Experts expect cuts to state agencies before higher education
BATON ROUGE - Cuts for higher education and health care could roll out in three weeks. Governor Jindal's administration has vowed to close the latest budget hole before leaving office in early January.
Jindal's plan to plug last year's budget deficit and the mid-year budget deficit will be presented to legislators November 20th. The combined total is expected to be at least $217 million dollars.
Leaders in higher education and health care aren't speculating on the depth of the cuts, but Robert Travis Scott with the Public Affairs Research Council says other cuts come first.
"They're going to look at state agency hiring freezes and they're going to look at state agency cuts," said Scott.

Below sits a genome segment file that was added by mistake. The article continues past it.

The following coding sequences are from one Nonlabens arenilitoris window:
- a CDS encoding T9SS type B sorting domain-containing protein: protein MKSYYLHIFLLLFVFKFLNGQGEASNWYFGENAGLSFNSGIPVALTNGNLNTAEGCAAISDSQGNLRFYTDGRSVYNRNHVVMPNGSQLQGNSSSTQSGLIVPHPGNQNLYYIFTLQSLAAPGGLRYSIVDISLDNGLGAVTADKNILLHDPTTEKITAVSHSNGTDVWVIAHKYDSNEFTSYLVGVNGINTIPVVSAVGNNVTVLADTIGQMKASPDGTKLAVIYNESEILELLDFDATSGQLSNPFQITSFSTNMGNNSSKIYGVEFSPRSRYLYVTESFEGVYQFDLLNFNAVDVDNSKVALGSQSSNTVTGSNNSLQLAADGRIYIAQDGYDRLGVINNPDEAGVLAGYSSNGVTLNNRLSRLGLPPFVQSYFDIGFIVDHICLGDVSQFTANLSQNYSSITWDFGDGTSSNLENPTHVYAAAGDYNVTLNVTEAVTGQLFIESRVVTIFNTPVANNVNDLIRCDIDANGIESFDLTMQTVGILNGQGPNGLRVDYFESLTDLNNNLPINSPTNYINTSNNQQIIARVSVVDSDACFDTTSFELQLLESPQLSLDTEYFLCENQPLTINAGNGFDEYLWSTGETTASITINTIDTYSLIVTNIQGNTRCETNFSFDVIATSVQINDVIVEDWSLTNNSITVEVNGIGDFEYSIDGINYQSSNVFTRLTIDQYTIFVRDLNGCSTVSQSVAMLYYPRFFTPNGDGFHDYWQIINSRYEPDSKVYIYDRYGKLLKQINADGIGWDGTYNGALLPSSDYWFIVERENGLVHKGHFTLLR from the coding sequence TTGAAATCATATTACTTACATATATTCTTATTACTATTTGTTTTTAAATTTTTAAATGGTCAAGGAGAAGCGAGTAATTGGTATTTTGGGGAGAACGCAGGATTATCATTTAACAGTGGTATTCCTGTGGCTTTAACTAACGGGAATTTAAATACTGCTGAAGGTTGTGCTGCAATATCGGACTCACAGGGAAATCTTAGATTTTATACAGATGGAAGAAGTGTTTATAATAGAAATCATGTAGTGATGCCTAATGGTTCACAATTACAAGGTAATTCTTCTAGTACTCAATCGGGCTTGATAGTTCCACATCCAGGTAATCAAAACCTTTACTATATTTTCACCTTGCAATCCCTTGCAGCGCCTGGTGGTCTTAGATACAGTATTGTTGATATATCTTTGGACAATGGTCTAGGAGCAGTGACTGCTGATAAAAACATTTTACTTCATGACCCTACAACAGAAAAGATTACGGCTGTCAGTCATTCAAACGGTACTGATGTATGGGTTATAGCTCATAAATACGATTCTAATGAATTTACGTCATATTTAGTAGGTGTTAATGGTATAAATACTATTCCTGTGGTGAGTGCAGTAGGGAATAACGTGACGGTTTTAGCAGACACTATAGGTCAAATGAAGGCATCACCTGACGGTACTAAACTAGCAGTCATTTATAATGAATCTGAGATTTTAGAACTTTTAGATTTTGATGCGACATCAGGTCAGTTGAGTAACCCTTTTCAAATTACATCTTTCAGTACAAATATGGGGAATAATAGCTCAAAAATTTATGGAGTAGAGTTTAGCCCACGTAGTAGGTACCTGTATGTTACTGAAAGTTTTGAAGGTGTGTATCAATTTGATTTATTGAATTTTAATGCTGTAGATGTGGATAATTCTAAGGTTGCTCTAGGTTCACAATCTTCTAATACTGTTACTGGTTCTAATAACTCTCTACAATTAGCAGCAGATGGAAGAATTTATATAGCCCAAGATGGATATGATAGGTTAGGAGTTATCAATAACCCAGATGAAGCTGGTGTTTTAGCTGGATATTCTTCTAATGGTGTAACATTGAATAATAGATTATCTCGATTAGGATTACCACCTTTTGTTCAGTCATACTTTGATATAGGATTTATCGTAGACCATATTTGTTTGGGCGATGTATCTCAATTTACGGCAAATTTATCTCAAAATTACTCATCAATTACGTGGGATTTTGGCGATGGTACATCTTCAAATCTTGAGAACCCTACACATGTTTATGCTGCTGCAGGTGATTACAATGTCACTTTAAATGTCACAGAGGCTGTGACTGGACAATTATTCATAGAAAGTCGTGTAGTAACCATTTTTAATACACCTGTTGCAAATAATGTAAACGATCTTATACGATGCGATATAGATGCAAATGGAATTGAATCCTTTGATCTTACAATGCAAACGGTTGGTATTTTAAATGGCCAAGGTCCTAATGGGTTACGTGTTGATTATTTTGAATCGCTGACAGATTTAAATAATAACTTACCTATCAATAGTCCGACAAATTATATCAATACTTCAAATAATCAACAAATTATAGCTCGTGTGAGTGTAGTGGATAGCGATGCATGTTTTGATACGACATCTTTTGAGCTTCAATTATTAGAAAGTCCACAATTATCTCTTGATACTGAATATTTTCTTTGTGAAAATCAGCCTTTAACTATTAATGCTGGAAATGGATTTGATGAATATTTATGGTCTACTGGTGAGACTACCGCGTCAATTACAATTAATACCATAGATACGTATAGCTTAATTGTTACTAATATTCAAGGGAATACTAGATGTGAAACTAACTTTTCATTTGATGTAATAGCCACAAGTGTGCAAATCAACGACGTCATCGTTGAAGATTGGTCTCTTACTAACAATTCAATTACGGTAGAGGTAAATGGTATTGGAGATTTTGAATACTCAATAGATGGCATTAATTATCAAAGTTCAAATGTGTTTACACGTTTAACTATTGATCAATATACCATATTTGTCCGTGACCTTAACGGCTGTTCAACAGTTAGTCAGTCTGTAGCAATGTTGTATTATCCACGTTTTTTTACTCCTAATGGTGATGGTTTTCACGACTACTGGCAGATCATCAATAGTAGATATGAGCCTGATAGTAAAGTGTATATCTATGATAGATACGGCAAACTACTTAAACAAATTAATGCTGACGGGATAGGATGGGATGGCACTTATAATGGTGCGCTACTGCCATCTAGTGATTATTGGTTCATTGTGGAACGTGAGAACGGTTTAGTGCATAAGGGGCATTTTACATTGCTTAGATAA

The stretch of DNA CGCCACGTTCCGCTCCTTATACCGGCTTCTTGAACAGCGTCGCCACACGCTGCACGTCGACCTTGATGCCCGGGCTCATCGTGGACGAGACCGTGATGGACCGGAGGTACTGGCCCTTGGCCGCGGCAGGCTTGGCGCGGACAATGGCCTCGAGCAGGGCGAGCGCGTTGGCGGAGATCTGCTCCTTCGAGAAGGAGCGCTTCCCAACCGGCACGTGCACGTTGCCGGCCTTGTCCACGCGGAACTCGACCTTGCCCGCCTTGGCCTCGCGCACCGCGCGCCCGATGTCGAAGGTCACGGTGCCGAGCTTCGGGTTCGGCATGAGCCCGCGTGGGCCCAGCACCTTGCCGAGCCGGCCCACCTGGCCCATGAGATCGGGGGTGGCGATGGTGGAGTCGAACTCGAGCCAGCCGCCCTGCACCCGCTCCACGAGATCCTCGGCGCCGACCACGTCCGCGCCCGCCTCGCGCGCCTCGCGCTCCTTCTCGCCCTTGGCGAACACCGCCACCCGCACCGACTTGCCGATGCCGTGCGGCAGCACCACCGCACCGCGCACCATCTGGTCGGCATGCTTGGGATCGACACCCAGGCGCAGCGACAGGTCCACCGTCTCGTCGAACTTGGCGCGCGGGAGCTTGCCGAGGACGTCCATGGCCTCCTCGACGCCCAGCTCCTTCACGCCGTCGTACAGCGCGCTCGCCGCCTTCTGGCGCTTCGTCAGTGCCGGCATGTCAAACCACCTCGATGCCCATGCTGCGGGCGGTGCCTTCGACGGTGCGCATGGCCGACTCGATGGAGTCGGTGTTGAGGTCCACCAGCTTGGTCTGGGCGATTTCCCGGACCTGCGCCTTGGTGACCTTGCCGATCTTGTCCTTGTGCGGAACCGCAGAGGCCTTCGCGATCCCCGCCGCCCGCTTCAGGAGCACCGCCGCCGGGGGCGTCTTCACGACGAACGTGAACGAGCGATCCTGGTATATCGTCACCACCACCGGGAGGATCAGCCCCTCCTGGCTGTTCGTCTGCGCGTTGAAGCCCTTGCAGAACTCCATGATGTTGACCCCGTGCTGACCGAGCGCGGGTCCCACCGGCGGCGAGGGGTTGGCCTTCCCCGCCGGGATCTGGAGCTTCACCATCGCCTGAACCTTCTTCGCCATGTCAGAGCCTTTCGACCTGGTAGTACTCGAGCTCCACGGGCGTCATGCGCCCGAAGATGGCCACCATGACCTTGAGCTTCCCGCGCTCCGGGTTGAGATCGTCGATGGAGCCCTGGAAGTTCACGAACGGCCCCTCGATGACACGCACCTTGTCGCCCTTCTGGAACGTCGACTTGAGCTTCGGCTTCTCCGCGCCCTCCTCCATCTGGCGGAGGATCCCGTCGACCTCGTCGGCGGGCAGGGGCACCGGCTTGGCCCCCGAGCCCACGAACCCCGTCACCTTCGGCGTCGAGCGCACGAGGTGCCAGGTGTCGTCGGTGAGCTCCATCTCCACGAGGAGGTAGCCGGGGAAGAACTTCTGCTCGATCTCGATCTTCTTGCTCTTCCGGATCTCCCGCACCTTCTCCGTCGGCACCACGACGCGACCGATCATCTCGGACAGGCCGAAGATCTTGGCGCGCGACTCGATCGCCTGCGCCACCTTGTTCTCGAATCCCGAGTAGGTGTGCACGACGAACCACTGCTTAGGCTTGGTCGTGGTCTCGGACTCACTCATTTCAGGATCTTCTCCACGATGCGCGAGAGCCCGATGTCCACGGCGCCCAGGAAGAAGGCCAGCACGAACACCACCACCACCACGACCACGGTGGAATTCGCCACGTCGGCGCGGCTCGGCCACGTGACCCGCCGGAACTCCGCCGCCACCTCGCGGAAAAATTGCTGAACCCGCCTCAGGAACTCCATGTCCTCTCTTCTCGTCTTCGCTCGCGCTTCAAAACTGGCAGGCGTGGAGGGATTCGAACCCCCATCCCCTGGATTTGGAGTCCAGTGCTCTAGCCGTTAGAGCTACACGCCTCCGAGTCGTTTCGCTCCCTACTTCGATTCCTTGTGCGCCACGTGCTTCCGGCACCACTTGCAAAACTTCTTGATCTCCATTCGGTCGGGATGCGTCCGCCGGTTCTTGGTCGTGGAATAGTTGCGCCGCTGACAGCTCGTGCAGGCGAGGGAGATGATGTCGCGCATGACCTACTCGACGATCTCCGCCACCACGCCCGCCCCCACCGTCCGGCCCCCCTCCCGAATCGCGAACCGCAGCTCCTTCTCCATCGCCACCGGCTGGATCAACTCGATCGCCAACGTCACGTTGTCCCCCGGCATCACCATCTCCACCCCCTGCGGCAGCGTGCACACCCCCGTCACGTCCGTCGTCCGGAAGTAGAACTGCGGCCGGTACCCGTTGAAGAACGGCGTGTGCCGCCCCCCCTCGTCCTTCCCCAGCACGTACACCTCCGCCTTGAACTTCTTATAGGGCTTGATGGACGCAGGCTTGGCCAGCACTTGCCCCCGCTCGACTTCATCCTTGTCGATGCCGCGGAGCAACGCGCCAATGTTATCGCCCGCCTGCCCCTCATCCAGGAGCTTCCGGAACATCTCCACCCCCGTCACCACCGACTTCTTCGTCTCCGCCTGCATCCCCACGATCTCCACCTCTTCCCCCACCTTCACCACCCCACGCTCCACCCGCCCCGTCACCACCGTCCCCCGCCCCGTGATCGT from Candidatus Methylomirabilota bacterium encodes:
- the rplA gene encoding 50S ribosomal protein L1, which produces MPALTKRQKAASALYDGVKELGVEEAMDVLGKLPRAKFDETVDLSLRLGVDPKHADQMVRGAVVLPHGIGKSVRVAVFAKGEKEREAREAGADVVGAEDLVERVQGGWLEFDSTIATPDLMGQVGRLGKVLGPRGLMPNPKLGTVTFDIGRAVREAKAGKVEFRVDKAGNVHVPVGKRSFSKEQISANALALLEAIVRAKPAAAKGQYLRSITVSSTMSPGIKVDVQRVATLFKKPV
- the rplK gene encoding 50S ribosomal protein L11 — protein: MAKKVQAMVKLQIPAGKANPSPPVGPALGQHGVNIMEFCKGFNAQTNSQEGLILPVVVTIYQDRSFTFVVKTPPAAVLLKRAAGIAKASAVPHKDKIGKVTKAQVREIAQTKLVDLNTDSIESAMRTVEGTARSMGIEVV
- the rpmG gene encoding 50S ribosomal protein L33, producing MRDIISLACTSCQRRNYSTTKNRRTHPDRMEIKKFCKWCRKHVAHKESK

The current deficit was caused when officials overestimated to amount of revenue the state would receive. According to Scott, this kind of deficit could allow the state to tap into its "rainy day" fund estimated to contain $500 million.
Health care and specifically Medicaid has more budget protections than higher education according to Jan Moller with the Louisiana Budget Project.
"There are fees for hospitals that you can't cut and nursing homes are protected," said Moller. "It's very hard to cut the health care budget, and if you do cut part of it, it often increases spending in another part," he added.
Moller said the Jindal administration is "out of tricks" and it will be up to the next administration to choose between cutting state services or raising revenue to fund them.
According to Moller, there have been mid-year budget cuts every year except once since Jindal took office. Many experts point out Jindal's administration has had to cope with a national recession.
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